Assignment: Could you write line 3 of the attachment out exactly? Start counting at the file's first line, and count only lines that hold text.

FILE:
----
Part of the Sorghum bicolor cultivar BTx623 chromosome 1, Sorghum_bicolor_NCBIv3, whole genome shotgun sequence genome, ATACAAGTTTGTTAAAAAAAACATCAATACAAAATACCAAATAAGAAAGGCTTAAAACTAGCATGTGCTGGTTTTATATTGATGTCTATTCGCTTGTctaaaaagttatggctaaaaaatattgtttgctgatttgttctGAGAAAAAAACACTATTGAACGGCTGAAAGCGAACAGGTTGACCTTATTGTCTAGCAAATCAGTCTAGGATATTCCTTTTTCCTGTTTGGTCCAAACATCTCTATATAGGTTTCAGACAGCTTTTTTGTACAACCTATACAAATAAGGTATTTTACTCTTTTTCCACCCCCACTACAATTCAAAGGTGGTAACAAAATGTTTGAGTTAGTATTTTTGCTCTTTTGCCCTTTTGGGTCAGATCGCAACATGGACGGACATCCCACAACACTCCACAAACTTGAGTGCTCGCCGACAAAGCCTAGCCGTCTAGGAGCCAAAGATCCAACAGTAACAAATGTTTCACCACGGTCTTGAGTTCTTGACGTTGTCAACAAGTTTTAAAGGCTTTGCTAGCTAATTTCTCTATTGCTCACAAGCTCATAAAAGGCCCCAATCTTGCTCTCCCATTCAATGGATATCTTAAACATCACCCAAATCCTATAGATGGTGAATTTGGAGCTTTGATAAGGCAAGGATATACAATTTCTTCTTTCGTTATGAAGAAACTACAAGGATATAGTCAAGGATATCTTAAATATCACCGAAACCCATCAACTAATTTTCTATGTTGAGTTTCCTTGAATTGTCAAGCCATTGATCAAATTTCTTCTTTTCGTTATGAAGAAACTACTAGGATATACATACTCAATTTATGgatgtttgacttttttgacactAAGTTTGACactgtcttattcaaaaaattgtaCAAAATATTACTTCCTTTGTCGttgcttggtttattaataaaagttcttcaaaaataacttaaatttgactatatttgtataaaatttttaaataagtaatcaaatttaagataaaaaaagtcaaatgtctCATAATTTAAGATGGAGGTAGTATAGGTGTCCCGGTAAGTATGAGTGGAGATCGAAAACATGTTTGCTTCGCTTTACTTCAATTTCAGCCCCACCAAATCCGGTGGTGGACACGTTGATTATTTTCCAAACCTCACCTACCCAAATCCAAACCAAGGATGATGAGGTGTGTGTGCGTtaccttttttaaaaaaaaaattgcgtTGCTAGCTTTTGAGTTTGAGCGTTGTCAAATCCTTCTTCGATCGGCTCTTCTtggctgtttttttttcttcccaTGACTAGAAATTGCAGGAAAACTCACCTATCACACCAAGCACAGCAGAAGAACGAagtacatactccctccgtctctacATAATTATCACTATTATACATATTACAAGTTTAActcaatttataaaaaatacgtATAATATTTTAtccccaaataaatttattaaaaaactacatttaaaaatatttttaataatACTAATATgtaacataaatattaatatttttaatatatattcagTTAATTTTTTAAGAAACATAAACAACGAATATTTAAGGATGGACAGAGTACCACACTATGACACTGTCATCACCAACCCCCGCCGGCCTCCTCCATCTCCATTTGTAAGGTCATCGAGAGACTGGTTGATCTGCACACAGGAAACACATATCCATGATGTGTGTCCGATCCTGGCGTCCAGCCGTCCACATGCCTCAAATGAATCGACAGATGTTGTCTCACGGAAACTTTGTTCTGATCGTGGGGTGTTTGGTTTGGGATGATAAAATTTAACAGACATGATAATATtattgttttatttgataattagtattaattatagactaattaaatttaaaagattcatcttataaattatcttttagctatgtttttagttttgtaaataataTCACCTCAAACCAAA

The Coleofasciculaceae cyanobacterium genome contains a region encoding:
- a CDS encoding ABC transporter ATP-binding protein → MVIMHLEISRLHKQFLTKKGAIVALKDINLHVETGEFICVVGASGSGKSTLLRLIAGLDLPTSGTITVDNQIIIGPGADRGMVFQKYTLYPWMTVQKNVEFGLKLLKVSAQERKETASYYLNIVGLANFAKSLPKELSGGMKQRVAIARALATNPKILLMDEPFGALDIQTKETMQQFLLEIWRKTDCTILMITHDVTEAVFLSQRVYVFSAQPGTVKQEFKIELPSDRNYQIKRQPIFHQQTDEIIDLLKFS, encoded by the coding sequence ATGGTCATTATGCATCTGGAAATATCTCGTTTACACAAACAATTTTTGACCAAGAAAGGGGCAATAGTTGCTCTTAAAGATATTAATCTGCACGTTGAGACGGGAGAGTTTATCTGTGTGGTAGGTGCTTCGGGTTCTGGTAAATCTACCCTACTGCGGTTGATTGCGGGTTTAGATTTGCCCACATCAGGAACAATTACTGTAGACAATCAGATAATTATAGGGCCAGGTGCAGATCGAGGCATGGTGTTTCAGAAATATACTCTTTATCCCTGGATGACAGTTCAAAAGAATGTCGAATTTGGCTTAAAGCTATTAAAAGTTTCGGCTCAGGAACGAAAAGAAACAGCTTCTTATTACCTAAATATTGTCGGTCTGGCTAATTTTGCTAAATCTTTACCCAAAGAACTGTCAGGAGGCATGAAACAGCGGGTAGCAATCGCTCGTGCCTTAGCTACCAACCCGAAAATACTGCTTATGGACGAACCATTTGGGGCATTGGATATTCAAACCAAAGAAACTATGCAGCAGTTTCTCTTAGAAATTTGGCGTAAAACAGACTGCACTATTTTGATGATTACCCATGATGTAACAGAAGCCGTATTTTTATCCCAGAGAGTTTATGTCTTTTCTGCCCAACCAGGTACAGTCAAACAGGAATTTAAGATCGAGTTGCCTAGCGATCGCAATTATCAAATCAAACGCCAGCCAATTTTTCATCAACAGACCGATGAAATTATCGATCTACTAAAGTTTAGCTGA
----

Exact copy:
- a CDS encoding ABC transporter ATP-binding protein → MVIMHLEISRLHKQFLTKKGAIVALKDINLHVETGEFICVVGASGSGKSTLLRLIAGLDLPTSGTITVDNQIIIGPGADRGMVFQKYTLYPWMTVQKNVEFGLKLLKVSAQERKETASYYLNIVGLANFAKSLPKELSGGMKQRVAIARALATNPKILLMDEPFGALDIQTKETMQQFLLEIWRKTDCTILMITHDVTEAVFLSQRVYVFSAQPGTVKQEFKIELPSDRNYQIKRQPIFHQQTDEIIDLLKFS, encoded by the coding sequence ATGGTCATTATGCATCTGGAAATATCTCGTTTACACAAACAATTTTTGACCAAGAAAGGGGCAATAGTTGCTCTTAAAGATATTAATCTGCACGTTGAGACGGGAGAGTTTATCTGTGTGGTAGGTGCTTCGGGTTCTGGTAAATCTACCCTACTGCGGTTGATTGCGGGTTTAGATTTGCCCACATCAGGAACAATTACTGTAGACAATCAGATAATTATAGGGCCAGGTGCAGATCGAGGCATGGTGTTTCAGAAATATACTCTTTATCCCTGGATGACAGTTCAAAAGAATGTCGAATTTGGCTTAAAGCTATTAAAAGTTTCGGCTCAGGAACGAAAAGAAACAGCTTCTTATTACCTAAATATTGTCGGTCTGGCTAATTTTGCTAAATCTTTACCCAAAGAACTGTCAGGAGGCATGAAACAGCGGGTAGCAATCGCTCGTGCCTTAGCTACCAACCCGAAAATACTGCTTATGGACGAACCATTTGGGGCATTGGATATTCAAACCAAAGAAACTATGCAGCAGTTTCTCTTAGAAATTTGGCGTAAAACAGACTGCACTATTTTGATGATTACCCATGATGTAACAGAAGCCGTATTTTTATCCCAGAGAGTTTATGTCTTTTCTGCCCAACCAGGTACAGTCAAACAGGAATTTAAGATCGAGTTGCCTAGCGATCGCAATTATCAAATCAAACGCCAGCCAATTTTTCATCAACAGACCGATGAAATTATCGATCTACTAAAGTTTAGCTGA